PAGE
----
“Who doubts that if New Zealand had its own Bill Gates, the country would be both more unequal and more prosperous? We need policies that encourage hard work, enterprise and success. ACT is the only party advocating such policies.

“The last time there was a significant increase in income inequality was in the early 1990s and this spike in inequality was immediately followed by a 15 year long economic boom” said Dr Whyte.

© Scoop Media

Parliament Headlines | Politics Headlines | Regional Headlines



Treasury Has Doubts On Christchurch Rebuild And... Auditor-General Follows Up On EQC

Despite the improvements made, EQC could still learn better from complaints and improve its customer focus and interactions... Although the programme is nearing completion, EQC needs to provide the best service possible for the home owners whose homes are still to be repaired. More>>


Man Who Banned 'Into The River' Out The Door: Appointments To The Film And Literature Board Of Review

Internal Affairs Minister Peter Dunne has announced seven appointments to the Film and Literature Board of Review... “The new members of the Board... will provide a strong mix of skills and experience to help the Board carry out its functions, while representing a cross-section of society.” More>>


Climate Marches: New Zealanders March For Solutions Not Pollution

Ahead of the UN Climate Summit in Paris more than 15,000 New Zealanders have taken part in the Peoples Climate march in Auckland, kicking off the largest climate mobilisation the world has ever seen... More>>


Labour: Little Announces New Shadow Cabinet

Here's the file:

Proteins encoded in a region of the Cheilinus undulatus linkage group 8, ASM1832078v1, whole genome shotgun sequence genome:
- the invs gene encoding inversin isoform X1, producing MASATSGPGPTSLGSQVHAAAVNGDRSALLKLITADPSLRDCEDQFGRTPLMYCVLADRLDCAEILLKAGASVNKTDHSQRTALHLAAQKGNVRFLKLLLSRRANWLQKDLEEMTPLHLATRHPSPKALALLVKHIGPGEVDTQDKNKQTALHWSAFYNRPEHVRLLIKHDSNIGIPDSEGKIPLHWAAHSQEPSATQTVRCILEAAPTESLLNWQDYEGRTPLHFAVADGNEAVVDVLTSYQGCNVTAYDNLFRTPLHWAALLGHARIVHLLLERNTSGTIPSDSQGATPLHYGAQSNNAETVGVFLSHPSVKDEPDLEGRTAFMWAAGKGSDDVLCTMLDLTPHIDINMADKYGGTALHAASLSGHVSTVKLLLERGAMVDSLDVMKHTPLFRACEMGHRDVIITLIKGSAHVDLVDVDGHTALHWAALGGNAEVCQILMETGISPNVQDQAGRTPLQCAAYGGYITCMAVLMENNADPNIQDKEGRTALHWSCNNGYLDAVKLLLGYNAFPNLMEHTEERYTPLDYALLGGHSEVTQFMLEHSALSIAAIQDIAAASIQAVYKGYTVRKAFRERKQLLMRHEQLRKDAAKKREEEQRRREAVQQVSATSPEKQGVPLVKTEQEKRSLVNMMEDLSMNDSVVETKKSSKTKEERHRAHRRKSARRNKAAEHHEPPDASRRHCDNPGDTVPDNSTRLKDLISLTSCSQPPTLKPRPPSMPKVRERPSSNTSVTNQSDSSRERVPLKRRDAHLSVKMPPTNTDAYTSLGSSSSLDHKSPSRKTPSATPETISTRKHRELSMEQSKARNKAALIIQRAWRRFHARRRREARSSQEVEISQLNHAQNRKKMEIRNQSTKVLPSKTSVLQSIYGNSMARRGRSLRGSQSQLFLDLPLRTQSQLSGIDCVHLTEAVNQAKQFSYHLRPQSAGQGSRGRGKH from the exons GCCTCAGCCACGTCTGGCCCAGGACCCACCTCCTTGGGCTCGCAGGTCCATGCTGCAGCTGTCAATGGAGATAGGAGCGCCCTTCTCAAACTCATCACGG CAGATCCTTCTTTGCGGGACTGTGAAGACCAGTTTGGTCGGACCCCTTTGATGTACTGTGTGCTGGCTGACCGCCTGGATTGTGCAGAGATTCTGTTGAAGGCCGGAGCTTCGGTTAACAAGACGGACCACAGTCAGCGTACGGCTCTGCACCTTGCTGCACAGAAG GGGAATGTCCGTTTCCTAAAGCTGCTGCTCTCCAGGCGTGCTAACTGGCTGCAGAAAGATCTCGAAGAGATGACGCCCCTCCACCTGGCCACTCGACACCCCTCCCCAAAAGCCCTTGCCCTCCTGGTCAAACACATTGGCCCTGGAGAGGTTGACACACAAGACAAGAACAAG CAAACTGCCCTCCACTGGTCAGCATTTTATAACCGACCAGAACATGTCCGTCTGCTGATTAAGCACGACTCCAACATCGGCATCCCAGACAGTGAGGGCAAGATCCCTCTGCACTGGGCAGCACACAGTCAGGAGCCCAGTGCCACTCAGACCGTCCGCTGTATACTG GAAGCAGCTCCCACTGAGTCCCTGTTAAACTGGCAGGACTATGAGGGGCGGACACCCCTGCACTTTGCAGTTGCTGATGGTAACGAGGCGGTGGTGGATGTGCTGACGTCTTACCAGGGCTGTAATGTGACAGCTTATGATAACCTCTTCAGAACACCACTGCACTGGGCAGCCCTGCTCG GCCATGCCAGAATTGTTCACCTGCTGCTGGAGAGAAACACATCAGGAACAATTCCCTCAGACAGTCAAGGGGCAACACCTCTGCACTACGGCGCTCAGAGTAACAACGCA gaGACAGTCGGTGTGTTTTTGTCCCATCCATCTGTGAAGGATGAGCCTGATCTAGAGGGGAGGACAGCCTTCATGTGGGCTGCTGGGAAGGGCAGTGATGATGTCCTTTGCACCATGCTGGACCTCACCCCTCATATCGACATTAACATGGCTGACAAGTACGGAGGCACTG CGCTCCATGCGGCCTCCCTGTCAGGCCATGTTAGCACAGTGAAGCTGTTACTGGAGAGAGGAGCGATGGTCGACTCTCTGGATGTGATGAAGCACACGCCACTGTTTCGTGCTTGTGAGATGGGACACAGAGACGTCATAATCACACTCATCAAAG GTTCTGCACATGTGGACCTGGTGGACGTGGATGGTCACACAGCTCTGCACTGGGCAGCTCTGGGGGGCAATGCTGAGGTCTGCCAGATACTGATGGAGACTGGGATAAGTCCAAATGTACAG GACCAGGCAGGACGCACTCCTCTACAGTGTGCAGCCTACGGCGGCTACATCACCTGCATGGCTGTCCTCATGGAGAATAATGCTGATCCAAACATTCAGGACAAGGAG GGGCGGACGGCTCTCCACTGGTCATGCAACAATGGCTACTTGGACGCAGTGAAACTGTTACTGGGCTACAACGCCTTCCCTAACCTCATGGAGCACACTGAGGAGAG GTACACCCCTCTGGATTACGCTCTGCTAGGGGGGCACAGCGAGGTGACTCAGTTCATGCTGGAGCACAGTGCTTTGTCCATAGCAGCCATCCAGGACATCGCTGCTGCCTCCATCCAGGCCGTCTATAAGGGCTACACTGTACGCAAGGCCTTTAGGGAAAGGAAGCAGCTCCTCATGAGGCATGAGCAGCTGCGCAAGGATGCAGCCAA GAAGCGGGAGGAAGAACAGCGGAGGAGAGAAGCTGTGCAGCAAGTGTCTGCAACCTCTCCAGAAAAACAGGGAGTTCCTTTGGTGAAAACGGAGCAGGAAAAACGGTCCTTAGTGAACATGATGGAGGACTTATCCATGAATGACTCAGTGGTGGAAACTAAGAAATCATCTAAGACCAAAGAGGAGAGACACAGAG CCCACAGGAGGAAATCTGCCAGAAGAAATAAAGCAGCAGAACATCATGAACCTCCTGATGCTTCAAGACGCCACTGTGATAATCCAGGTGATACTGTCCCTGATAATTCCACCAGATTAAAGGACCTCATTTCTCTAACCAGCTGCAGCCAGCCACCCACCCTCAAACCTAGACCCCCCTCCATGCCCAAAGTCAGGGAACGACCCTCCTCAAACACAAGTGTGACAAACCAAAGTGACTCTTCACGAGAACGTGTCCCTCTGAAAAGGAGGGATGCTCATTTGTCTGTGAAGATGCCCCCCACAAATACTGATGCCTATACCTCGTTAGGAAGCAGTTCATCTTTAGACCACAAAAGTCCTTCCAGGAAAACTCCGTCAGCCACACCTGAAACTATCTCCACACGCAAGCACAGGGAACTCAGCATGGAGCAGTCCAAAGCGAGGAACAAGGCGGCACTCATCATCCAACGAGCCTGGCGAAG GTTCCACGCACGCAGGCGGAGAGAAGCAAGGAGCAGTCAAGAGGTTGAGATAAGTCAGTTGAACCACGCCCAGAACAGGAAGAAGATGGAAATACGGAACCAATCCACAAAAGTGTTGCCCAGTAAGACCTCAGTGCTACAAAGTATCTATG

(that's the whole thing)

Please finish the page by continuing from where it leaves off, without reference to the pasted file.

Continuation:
“Labour had an impressive intake of fresh faces after last year’s election and newest MPs have now had a year to show what they’re made of. This reshuffle rewards hard work and continues my drive to renew our Caucus line up." More>>


Because Reasons: Someone Reckons David Seymour Is Politician Of The Year

Trans Tasman's 11th annual Roll Call has thrown a curve ball this year, ignoring the likes of John Key, Bill English, and Winston Peters to pick its politician of the year from the ranks of the new generation. More>>


Whaling: NZ Deeply Disappointed By Japan's Decision

“New Zealand is strongly opposed to whaling in the Southern Ocean. We call on Japan to take heed of the 2014 International Court of Justice decision and international scientific advice concerning their whaling activities.” More>>


Relevant Consents Gained: Government Unveils RMA Reform Package

The government has formally hauled down the flag on its attempts to alter the balance of environmental and economic priorities in the Resource Management Act, unveiling a 180-page Resource Legislation Amendment Bill containing reforms that have been largely endorsed by most political parties. More>>


Get More From Scoop



Search Scoop  
Powered by Vodafone
NZ independent news